After 30 years at the College, history professor James Axtell is retiring from teaching. But, he will continue making history at the College.
“It is a great loss; I’ve been colleagues with him for 30 years now. It’s a huge loss to the College,” History Department Chair Jim Whittenberg said. “Fortunately, he’s not really leaving. I know where he lives, and he’s going to continue to direct some doctoral dissertations for us, so he’ll still be part of the family.”
Axtell, who attended Yale, Oxford, Cambridge and Harvard Universities, began teaching at the College in 1978 and is now officially titled the William R. Kenan Jr. Professor of Humanities. He said that 30 years at the College is a “nice, round number” and it also “seemed like time” for his retirement.
“After 42 years, I got tired of correcting papers,” he said. “No, that’s a facetious answer; the other reason is that I’ve produced many grad students in my day, and I need to get out of their way so they can get [jobs].”
However, Axtell anticipates that retirement will feel much like the current semester, as he is currently on leave. Axtell is working on three books and will continue to work with six students pursuing doctorate degrees.
“I’m not getting away from grading those papers,” he said. “But a ‘permanent sabbatical’ is a good way to put it.”
Axtell has earned numerous honors, including the National Endowment for the Humanities’ Humanities Award for Teaching and Scholarship, the Loyola-Mellon Humanities Award and the Outstanding Faculty Award from Virginia’s State Council of Higher Education. He is also the only College faculty member to have been inducted into the American Academy of Arts and Sciences and the first member to win a Guggenheim Fellowship. Axtell is one of the few College professors to have his own Wikipedia page.
Axtell began teaching at Yale, where he received his undergraduate degree and later taught at Sarah Lawrence and Northwestern Universities.
He began his research career studying the history of higher education, then moved to White American Indian relations in colonial America. He has recently transitioned back to the history of higher education.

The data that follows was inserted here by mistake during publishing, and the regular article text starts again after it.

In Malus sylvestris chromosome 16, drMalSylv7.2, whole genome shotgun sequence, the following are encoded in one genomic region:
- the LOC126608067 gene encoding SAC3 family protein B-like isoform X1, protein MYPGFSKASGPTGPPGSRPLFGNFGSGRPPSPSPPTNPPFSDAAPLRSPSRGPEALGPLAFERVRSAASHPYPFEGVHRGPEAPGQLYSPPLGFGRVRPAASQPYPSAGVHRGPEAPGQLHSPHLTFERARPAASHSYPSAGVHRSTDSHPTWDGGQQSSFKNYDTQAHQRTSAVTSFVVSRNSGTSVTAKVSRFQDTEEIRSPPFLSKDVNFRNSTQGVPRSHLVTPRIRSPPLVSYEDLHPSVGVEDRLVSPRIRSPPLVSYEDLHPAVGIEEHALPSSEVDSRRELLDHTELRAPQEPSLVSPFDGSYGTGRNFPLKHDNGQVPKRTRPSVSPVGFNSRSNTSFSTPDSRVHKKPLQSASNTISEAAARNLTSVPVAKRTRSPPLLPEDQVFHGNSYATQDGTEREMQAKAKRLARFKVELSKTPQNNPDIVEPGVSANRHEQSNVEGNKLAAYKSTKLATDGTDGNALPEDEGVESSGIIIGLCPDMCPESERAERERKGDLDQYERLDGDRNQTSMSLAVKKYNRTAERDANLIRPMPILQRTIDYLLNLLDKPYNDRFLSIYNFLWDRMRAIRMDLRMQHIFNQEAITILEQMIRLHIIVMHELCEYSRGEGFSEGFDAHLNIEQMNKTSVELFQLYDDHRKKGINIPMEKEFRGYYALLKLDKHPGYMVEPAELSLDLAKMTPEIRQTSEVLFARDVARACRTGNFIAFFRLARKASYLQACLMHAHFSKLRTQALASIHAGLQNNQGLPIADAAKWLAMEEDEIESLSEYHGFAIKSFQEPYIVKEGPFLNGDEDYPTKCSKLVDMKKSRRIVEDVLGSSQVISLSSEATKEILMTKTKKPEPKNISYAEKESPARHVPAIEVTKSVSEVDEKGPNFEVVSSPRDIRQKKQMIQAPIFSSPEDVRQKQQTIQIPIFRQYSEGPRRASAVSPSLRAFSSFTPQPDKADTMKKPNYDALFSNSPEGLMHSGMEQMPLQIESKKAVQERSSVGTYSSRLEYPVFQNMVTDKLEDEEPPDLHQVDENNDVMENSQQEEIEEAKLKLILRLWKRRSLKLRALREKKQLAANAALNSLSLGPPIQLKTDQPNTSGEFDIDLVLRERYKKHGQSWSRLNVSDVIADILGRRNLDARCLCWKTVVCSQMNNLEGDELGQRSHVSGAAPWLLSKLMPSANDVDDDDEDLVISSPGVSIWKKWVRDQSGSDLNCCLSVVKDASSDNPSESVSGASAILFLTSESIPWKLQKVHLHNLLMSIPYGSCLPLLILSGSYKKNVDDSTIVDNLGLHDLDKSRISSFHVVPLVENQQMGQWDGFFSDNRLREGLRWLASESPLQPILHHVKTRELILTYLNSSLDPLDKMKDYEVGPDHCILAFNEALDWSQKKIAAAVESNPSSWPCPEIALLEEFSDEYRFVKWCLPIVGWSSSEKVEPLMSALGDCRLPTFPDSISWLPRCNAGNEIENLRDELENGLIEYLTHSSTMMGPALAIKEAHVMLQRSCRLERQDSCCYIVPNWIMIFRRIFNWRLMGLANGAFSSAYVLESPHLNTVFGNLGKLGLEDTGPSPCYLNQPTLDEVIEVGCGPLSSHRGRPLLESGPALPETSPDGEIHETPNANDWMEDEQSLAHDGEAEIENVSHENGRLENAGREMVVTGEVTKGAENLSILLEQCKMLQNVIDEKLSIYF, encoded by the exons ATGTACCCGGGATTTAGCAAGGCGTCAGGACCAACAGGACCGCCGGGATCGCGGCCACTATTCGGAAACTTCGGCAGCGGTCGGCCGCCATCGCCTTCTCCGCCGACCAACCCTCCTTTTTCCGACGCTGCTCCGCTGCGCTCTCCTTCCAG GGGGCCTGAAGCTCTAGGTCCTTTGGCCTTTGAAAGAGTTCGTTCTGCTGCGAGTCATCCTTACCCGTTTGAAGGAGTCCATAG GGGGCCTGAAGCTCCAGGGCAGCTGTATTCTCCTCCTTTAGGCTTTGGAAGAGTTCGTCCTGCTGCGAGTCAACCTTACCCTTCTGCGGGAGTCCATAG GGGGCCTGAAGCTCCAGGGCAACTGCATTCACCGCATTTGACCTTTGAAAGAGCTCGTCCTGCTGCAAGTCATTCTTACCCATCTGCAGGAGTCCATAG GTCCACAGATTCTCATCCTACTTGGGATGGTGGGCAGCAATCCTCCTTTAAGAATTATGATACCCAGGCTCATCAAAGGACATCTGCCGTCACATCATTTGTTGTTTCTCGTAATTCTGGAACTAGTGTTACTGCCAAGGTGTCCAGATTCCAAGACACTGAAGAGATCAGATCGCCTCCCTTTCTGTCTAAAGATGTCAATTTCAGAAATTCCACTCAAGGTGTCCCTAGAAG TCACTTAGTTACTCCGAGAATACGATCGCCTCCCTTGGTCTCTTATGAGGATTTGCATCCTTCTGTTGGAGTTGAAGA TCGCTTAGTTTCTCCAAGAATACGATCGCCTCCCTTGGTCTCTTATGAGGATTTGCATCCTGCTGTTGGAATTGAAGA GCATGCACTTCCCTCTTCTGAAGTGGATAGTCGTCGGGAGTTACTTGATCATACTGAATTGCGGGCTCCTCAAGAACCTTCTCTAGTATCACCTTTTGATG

“He’s been one of the country’s leading scholars for three decades now, and he’s the number one scholar in the field of White-Native American relations,” Whittenburg said. “He’s recently gone back to his first love of the history of higher education, and he’s very distinguished in that field as well.”
Axtell, a prolific writer, has published 12 books, including eight on the “ethnohistory” of colonial North America, which he describes as a combination of anthropology and history.
“It’s the history of Indian peoples or any peoples with no traditional records,” he said. “It’s a way of going in through the colonists’ records to get at the Indians behind that lens. You think like an anthropologist but work like a historian.”
His latest book is a history of Princeton University, including information on the university’s educational process shared by faculty and students.
“You can’t take for granted that the past will be the same [as higher education is now], so you still have to recreate it through sources,” he said. “I had to apply the same methodology as used on studying the Indians.”
Though not teaching this semester, Axtell taught his favorite class last fall, a freshman seminar on the history of higher education. He has also taught classes on the age of exploration and comparative colonization of the Americas at the College.
At his retirement party May 2, Axtell plans to address how much the College has changed since 1978.
“It seems befitting of a historian of higher education, and it’ll be a history lesson in a sense for younger members in the department,” Axtell said.